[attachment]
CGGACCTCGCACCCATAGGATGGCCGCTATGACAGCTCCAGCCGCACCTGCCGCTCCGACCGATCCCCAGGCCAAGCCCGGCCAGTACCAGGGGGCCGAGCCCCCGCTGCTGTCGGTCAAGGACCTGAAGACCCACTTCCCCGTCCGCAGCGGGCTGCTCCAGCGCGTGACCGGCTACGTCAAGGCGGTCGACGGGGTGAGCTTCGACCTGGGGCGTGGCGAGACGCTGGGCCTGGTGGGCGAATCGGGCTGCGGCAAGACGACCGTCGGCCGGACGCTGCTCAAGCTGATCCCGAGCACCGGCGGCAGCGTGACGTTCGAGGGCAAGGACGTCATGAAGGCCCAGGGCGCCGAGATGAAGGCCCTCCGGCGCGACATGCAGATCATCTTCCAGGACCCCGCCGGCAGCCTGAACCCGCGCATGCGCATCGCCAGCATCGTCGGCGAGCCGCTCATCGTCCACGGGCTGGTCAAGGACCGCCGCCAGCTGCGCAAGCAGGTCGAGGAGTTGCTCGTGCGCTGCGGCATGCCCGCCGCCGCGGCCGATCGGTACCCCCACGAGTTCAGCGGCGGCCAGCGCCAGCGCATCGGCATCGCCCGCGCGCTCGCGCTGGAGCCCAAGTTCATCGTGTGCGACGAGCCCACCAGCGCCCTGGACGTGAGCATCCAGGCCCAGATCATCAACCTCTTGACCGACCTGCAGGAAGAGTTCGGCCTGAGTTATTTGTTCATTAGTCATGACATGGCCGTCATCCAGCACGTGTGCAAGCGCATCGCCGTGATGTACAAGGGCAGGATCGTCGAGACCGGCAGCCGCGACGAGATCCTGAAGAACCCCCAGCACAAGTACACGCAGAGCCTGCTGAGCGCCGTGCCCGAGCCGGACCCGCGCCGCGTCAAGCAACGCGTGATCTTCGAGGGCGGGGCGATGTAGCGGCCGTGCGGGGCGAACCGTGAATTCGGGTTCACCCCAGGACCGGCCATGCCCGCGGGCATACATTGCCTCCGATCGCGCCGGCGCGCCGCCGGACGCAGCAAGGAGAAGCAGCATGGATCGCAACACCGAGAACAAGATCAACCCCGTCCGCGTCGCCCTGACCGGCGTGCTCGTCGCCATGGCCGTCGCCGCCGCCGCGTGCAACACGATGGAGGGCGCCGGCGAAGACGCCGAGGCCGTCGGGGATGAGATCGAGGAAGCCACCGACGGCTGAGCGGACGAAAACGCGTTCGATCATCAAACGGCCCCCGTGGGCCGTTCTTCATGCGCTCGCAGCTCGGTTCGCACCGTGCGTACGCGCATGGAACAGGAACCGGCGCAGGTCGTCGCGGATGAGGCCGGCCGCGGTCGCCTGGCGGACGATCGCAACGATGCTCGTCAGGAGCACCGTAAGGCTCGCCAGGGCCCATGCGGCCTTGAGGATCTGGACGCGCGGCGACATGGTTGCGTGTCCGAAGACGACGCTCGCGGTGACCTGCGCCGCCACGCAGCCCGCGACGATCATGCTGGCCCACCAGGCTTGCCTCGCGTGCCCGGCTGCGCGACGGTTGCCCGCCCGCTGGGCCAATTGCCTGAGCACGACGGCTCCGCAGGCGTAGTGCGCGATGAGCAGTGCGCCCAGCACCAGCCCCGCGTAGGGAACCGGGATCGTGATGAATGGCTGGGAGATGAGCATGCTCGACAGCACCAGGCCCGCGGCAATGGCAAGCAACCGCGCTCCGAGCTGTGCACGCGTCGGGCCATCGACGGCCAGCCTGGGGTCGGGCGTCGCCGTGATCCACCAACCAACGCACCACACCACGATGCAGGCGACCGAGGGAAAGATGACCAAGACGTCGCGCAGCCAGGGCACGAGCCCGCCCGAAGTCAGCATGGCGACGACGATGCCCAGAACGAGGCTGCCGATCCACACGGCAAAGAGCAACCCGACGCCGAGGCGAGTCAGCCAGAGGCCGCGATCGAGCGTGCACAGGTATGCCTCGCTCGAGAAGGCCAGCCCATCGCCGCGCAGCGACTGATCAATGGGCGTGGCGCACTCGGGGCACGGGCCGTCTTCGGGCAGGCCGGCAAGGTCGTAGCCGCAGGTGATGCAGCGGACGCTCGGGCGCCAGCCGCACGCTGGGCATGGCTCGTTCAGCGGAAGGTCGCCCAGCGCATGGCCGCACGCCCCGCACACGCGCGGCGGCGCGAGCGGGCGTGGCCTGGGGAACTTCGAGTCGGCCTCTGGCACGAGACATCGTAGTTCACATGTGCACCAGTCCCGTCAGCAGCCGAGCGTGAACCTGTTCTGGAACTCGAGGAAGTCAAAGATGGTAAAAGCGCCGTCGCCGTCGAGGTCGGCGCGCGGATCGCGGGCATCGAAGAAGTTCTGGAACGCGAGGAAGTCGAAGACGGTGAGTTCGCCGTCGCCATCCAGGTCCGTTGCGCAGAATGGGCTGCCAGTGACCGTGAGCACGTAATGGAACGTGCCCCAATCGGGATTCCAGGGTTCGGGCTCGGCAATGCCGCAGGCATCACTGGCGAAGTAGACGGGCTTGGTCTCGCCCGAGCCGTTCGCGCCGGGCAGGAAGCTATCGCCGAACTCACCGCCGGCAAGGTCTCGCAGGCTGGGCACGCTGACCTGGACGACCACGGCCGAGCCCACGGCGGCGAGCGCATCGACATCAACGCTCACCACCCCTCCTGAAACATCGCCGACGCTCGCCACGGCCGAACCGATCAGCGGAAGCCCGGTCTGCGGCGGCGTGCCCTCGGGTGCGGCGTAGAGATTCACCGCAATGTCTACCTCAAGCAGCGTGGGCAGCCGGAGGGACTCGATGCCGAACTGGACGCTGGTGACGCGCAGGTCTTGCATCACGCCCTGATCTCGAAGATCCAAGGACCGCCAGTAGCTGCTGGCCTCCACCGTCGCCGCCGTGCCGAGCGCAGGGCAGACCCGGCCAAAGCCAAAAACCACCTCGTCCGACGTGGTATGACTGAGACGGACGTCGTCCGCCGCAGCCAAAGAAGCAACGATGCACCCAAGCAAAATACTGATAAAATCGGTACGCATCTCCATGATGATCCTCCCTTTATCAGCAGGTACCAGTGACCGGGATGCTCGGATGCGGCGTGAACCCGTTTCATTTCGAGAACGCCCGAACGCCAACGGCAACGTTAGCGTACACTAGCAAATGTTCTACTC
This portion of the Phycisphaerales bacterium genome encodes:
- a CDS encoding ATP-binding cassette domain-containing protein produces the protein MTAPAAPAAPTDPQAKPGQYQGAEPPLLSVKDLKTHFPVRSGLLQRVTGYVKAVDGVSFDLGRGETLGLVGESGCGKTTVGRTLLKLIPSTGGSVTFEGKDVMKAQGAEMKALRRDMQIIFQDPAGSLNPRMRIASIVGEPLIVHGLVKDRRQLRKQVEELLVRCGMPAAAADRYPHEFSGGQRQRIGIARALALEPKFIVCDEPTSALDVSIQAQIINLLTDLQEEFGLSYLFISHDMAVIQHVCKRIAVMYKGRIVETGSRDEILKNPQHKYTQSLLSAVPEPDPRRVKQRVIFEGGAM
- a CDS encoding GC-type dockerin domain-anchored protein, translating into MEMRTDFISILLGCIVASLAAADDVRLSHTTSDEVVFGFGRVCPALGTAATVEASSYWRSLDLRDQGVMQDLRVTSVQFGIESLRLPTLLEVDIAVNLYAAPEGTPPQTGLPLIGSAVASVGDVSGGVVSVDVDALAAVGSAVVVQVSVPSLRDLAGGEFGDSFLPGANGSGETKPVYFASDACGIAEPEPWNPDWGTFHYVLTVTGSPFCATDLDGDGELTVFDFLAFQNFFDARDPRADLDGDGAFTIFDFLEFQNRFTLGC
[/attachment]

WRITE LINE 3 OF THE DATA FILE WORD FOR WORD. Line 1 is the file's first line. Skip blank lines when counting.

- a CDS encoding ATP-binding cassette domain-containing protein produces the protein MTAPAAPAAPTDPQAKPGQYQGAEPPLLSVKDLKTHFPVRSGLLQRVTGYVKAVDGVSFDLGRGETLGLVGESGCGKTTVGRTLLKLIPSTGGSVTFEGKDVMKAQGAEMKALRRDMQIIFQDPAGSLNPRMRIASIVGEPLIVHGLVKDRRQLRKQVEELLVRCGMPAAAADRYPHEFSGGQRQRIGIARALALEPKFIVCDEPTSALDVSIQAQIINLLTDLQEEFGLSYLFISHDMAVIQHVCKRIAVMYKGRIVETGSRDEILKNPQHKYTQSLLSAVPEPDPRRVKQRVIFEGGAM